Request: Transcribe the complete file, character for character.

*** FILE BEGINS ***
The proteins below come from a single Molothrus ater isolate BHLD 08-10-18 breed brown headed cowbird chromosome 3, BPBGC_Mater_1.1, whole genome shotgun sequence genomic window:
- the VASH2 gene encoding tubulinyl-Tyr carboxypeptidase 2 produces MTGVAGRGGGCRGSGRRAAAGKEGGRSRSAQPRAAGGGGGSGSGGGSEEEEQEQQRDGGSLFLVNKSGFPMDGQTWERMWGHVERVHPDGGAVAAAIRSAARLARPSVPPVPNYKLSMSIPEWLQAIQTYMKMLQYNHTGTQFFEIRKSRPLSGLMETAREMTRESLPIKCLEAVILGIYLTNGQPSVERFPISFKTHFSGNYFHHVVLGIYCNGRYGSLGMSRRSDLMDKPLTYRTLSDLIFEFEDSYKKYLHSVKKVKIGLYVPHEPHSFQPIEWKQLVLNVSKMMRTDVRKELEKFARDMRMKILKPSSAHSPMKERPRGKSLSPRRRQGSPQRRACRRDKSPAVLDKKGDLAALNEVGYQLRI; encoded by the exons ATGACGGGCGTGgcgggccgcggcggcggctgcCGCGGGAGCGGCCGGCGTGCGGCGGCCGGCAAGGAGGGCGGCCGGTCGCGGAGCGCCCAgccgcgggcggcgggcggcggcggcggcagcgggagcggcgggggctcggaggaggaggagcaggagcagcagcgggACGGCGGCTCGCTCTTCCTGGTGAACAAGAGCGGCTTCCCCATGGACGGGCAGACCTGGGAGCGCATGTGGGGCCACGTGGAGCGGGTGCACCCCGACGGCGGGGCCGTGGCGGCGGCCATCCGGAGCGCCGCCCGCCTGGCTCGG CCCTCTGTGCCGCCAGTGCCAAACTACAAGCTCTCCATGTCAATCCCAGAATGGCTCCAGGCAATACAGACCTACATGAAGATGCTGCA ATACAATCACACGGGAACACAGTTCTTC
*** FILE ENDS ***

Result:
The proteins below come from a single Molothrus ater isolate BHLD 08-10-18 breed brown headed cowbird chromosome 3, BPBGC_Mater_1.1, whole genome shotgun sequence genomic window:
- the VASH2 gene encoding tubulinyl-Tyr carboxypeptidase 2 produces MTGVAGRGGGCRGSGRRAAAGKEGGRSRSAQPRAAGGGGGSGSGGGSEEEEQEQQRDGGSLFLVNKSGFPMDGQTWERMWGHVERVHPDGGAVAAAIRSAARLARPSVPPVPNYKLSMSIPEWLQAIQTYMKMLQYNHTGTQFFEIRKSRPLSGLMETAREMTRESLPIKCLEAVILGIYLTNGQPSVERFPISFKTHFSGNYFHHVVLGIYCNGRYGSLGMSRRSDLMDKPLTYRTLSDLIFEFEDSYKKYLHSVKKVKIGLYVPHEPHSFQPIEWKQLVLNVSKMMRTDVRKELEKFARDMRMKILKPSSAHSPMKERPRGKSLSPRRRQGSPQRRACRRDKSPAVLDKKGDLAALNEVGYQLRI; encoded by the exons ATGACGGGCGTGgcgggccgcggcggcggctgcCGCGGGAGCGGCCGGCGTGCGGCGGCCGGCAAGGAGGGCGGCCGGTCGCGGAGCGCCCAgccgcgggcggcgggcggcggcggcggcagcgggagcggcgggggctcggaggaggaggagcaggagcagcagcgggACGGCGGCTCGCTCTTCCTGGTGAACAAGAGCGGCTTCCCCATGGACGGGCAGACCTGGGAGCGCATGTGGGGCCACGTGGAGCGGGTGCACCCCGACGGCGGGGCCGTGGCGGCGGCCATCCGGAGCGCCGCCCGCCTGGCTCGG CCCTCTGTGCCGCCAGTGCCAAACTACAAGCTCTCCATGTCAATCCCAGAATGGCTCCAGGCAATACAGACCTACATGAAGATGCTGCA ATACAATCACACGGGAACACAGTTCTTC